The Ninth Circuit Court of Appeals on Tuesday struck down a law that makes it a crime to "encourage or induce” someone to come to the United States illegally.
According to the Court, the law violates people's First Amendment rights because "it criminalizes a substantial amount of protected expression in relation to its narrow band of legitimacy prohibited conduct and unprotected expression."
"We do not think that any reasonable reading of the statute can exclude speech. To conclude otherwise, we would have to say that 'encourage' does not mean encourage, and that a person cannot 'induce' another with words," Judge A. Wallace Tashima wrote in the Court's opinion. "At the very least, it is clear that the statue potentially criminalize the simple words – spoken to a son, a wife, a parent, a friend, a neighbor, a coworker, a student, a client – 'I encourage you to stay here.'"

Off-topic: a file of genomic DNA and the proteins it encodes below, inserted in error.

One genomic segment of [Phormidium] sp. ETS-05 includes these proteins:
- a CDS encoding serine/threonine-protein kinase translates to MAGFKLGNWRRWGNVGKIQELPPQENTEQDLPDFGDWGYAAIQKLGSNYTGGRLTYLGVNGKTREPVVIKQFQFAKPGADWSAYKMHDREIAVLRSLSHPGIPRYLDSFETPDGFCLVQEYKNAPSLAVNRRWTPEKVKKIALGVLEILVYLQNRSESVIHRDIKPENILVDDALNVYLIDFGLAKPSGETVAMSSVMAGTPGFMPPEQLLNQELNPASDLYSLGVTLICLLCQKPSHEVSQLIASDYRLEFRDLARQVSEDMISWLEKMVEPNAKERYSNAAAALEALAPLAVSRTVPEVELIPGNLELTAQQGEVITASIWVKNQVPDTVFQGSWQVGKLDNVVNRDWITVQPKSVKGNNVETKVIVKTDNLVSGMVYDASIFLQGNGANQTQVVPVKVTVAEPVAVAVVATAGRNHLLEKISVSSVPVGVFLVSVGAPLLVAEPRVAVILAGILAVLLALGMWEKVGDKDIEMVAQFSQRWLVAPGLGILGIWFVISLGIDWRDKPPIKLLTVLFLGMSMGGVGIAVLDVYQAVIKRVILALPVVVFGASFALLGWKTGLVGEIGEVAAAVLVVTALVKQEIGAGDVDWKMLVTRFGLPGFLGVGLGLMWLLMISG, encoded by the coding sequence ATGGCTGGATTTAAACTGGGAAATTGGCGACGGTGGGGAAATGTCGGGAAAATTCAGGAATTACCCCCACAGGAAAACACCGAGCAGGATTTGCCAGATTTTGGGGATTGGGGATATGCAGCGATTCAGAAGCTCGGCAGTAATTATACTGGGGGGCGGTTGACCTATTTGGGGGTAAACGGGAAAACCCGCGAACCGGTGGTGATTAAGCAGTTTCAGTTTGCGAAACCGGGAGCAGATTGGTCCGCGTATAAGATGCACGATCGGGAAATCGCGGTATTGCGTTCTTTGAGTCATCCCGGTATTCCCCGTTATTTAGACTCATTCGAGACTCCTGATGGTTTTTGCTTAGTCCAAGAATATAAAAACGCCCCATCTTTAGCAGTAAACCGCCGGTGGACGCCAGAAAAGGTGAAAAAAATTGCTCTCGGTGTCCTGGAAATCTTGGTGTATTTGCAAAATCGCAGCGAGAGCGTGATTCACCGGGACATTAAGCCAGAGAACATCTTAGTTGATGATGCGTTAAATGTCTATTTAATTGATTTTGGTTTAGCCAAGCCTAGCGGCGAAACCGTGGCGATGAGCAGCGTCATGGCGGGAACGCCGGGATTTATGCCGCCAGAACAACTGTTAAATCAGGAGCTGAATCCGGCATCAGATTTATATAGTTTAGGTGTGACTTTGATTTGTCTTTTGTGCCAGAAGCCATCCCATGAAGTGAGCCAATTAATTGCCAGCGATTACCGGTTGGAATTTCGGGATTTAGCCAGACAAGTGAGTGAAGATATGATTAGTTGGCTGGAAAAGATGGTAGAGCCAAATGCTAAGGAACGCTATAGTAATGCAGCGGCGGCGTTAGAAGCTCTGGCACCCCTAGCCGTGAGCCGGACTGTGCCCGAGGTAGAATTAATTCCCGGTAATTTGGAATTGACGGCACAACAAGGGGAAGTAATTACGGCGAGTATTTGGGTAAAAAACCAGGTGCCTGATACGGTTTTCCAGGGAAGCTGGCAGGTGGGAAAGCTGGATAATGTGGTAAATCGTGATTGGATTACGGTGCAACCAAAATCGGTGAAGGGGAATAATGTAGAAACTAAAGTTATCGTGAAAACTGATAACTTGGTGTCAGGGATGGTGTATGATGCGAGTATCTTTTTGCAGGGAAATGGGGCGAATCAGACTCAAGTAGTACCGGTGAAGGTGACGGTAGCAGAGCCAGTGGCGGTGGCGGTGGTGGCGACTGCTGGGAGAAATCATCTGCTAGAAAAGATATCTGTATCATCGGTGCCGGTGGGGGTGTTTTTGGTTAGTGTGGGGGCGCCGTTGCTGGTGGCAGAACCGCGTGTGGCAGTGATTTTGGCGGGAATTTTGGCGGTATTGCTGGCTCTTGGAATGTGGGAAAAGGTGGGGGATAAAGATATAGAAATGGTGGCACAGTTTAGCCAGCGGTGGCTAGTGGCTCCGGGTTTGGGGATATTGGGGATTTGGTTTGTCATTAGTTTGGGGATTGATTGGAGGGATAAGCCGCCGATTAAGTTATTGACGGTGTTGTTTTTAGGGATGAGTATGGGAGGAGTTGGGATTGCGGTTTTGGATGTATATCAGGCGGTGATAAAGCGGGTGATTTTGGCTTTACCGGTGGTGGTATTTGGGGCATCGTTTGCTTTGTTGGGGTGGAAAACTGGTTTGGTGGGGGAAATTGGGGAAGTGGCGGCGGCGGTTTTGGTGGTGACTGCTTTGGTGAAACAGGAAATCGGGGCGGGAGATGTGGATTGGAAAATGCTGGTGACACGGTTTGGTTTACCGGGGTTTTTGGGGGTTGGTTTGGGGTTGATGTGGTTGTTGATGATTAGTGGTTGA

Judges Marsha Berzon and Andrew Hurwitz agreed with the opinion. And, of course, all three of them were appointed by Democrats.
The case, United States of America v. Evelyn Sineneng-Smith, was brought about when Sineneng-Smith, a former immigration attorney in San Jose, California, told her clients in the U.S. on visas that they would apply for permanent residence by applying for labor certification from Department of Labor.
According to a 2015 press release from Immigration and Customs Enforcement, Sineneng-Smith charged each client $5,900 to file the DOL certifications, despite knowing that her clients wouldn't qualify for the benefit under current law.
She was eventually found guilty and sentenced to 18 months in jail as well as a $15,000 fine for "encouraging illegal immigration for private financial gain, mail fraud, and willfully contributing to a fraudulent tax return."
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